The great balancing act

By: Jennifer D. Foster, Oct 15, 2010

Struggling with your career and motherhood? Here’s how to find the perfect mix

It’s no secret life after baby can be challenging at the best of times. Many new moms re-evaluate their professional lives, asking themselves: “Do I go back to work? Make a career change? And just exactly how do I fit motherhood, career and ‘me time’ into my life?”
“Having a child changes you drastically, and you wouldn’t change it for the world, but women often lose pieces of themselves after a baby and feel overwhelmed, not  knowing, in career terms, what are their transferable skills,” says Beth Yarzab, career and fitness coach and founder of CareerFit Mom. And though she sees motherhood as a great time to reinvent oneself in terms of self-improvement and self-fulfilment, she also says, “it can be really difficult to dig down deep on your own and say ‘what can I do to make a decent living and have a fulfilled life, without compromising other things very important to me, like my family?’”

Enter Yarzab’s career coaching. With seven years of corporate HR and executive recruiting experience, she’s a neutral third party who knows what hiring managers and recruiters are after. Yarzab points moms (and a few dads!) toward opportunities they’re missing, teaching them how to recreate their careers and market themselves to future employers in compelling ways. And she encourages her clients to understand “it is possible to make changes that will create fulfillment in their lives and balance with the needs of their family.”

Mom to twin four-year-old girls, Yarzab knows a thing or three about juggling a career and a family. When her girls were two and a half, she decided not to return to her HR job, wanting something for herself. She took a girlfriend’s advice and united her two passions: helping people find their dream job and helping people get fit. “Blending those two passions became a holistic way to get women in shape after having a baby, both from a career and a fitness perspective,” says Yarzab.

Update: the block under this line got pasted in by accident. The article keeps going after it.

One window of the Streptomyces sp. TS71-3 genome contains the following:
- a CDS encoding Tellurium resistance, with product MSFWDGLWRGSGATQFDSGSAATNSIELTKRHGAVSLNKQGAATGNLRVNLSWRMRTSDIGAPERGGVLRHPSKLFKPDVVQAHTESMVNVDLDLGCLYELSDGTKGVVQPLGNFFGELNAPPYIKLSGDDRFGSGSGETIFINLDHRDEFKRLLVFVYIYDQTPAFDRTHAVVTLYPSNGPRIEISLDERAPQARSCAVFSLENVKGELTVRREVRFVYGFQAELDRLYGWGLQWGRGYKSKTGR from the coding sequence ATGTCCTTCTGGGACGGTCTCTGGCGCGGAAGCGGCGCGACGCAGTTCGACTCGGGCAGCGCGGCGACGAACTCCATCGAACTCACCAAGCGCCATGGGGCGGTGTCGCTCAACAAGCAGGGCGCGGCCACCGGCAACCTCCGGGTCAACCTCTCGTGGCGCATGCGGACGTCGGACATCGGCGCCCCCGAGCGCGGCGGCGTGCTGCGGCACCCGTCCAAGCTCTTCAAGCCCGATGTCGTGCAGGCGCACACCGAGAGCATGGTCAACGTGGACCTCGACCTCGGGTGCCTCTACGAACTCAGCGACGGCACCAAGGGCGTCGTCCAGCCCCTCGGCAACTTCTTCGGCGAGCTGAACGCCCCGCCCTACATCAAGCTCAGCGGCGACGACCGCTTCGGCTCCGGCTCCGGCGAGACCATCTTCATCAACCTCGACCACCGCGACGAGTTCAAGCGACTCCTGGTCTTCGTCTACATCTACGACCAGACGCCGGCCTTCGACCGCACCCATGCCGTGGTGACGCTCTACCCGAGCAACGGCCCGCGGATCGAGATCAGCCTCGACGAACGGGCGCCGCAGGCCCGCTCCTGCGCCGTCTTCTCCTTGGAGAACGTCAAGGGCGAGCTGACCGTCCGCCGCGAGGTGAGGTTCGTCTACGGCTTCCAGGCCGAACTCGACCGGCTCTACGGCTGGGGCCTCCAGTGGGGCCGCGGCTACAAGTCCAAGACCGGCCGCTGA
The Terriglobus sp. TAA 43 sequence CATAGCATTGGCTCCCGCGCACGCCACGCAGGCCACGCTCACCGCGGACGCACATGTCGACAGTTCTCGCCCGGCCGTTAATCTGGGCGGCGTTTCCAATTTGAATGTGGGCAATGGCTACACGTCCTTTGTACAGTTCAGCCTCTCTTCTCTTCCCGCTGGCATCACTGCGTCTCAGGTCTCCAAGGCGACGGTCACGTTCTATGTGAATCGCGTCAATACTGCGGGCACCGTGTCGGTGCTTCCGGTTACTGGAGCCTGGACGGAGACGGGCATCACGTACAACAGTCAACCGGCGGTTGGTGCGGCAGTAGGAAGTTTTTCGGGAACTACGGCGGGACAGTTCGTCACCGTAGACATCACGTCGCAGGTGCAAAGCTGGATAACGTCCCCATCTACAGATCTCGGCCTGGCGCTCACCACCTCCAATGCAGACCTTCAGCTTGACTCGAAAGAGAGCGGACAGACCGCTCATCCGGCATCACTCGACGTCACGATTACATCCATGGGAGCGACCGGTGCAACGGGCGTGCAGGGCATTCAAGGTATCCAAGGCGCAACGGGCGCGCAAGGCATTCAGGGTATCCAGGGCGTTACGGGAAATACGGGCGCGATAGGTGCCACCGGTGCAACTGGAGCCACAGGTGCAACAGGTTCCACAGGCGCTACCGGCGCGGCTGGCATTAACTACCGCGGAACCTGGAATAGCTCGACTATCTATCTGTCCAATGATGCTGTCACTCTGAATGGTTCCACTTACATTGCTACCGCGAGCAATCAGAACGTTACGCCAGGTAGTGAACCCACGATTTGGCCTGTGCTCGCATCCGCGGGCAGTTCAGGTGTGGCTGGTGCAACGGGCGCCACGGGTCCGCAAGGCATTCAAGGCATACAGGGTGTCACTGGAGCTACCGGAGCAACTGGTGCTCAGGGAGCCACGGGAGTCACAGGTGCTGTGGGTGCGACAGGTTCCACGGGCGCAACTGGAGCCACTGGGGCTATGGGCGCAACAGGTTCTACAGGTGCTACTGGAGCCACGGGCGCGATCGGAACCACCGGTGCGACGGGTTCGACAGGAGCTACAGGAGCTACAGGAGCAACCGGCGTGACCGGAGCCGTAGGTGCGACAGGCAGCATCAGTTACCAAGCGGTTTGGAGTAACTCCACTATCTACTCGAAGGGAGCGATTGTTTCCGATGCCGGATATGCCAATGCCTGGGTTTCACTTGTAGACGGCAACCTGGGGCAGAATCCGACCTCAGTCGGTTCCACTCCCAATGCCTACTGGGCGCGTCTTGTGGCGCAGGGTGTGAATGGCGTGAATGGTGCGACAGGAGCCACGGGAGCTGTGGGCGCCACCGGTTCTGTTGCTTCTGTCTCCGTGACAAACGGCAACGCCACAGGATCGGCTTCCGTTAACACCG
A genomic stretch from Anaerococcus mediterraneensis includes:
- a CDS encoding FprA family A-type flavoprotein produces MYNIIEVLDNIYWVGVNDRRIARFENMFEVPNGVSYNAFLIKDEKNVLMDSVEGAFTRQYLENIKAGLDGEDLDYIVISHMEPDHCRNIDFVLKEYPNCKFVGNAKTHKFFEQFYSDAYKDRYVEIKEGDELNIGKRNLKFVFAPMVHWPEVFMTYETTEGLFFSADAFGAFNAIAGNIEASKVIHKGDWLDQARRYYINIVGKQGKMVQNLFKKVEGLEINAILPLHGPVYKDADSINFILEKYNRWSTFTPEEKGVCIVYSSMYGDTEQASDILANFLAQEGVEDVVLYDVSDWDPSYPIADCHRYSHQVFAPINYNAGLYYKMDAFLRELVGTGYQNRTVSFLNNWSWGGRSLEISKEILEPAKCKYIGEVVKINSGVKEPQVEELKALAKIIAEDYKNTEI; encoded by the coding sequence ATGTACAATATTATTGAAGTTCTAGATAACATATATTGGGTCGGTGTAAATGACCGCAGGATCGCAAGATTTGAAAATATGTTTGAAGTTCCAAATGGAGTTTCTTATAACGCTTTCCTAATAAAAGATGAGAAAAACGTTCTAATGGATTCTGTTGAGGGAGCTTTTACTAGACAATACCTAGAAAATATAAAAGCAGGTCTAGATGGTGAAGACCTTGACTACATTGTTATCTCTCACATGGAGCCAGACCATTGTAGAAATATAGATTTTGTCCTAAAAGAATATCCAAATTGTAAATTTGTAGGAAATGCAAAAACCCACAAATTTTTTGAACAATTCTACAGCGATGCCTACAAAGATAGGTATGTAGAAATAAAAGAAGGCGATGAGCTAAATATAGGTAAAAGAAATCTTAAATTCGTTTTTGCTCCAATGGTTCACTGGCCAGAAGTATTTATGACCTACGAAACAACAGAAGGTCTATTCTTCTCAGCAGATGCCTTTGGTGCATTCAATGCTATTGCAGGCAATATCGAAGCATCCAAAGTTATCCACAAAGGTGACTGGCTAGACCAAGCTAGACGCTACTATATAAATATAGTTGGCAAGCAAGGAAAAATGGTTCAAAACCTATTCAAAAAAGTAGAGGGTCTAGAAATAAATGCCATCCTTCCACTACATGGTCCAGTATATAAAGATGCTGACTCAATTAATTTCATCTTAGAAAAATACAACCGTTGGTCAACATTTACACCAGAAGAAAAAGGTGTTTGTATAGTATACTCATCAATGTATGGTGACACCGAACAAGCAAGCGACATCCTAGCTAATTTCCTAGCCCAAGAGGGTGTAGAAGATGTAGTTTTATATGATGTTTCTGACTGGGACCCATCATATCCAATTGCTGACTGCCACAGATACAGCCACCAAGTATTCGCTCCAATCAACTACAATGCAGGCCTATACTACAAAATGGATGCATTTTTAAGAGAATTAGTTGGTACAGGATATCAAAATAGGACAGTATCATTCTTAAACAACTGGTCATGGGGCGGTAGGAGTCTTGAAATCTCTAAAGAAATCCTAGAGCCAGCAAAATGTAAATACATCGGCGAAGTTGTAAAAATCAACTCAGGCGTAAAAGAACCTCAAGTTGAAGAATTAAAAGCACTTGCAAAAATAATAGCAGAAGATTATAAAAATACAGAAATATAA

So, how does it all work? Through personal assessments, exercises and brainstorming with each client, Yarzab uncovers each client’s skills, experience and passions. From there, she creates a custom-made job search action plan, outlining the steps needed to find that dream job. She also offers help with resumé and cover letter writing, interview prepping, coaching and critiquing.

“As women and Canadians we’re incredibly modest. It’s out of many of my clients’ comfort zones to self-market. CareerFit Mom gives them the tools to feel comfortable talking about themselves in ways appealing to a potential employer,” she says. Yarzab gives one piece of weekly “homework,” be it attending a networking event or researching a company, “so it’s manageable and realistic, and I check in on them regularly, keep them accountable and readjust as need be,” she says.

Though Toronto-based, Yarzab works with clients country-wide, as her coaching can be done in person, via phone, e-mail, Skype and web conferencing. Yarzab also utilizes her professional contacts, acting as a master networker. To her delight, all of Yarzab’s clients have had success on their own terms. “Essentially, I’m supporting people on a very emotional journey. And my clients like being held accountable.” The best part, says Yarzab? “There are two people working on your job search at all times.” 

So how can new moms tell it’s time for a career change? Dreading returning to their old job; not feeling challenged in their role; not interested in what they’re doing; little to no opportunity for growth; they’re highly stressed; not seeing their child(ren) enough. “Work is so much of who we are. You don’t want to be in a negative career spiral. Life’s too short for that,” warns Yarzab.

As a mom running her own successful business, just how does Yarzab do it? She’s got a supportive husband, a part-time nanny and is ultra-organized. “I look at every hour, and I carve out what I’ll do in that hour. I determine what’s really important to me, and I delegate if I need to.” Her mantra? “We’re not superwomen, and something’s got to give. We can’t do it all.”

Jennifer D. Foster is a freelance writer and editor. She lives in east Toronto with her husband, Greg, a derivatives manager, and their seven-year-old bilingual son, Darius, who shares his mother’s love of words and his father’s knack with numbers. When not attached to her laptop, Jennifer enjoys cottaging/kayaking, learning piano, practising yoga, playing boules, working in her garden or a community garden, planting trees or toiling with that ever-elusive debut novel.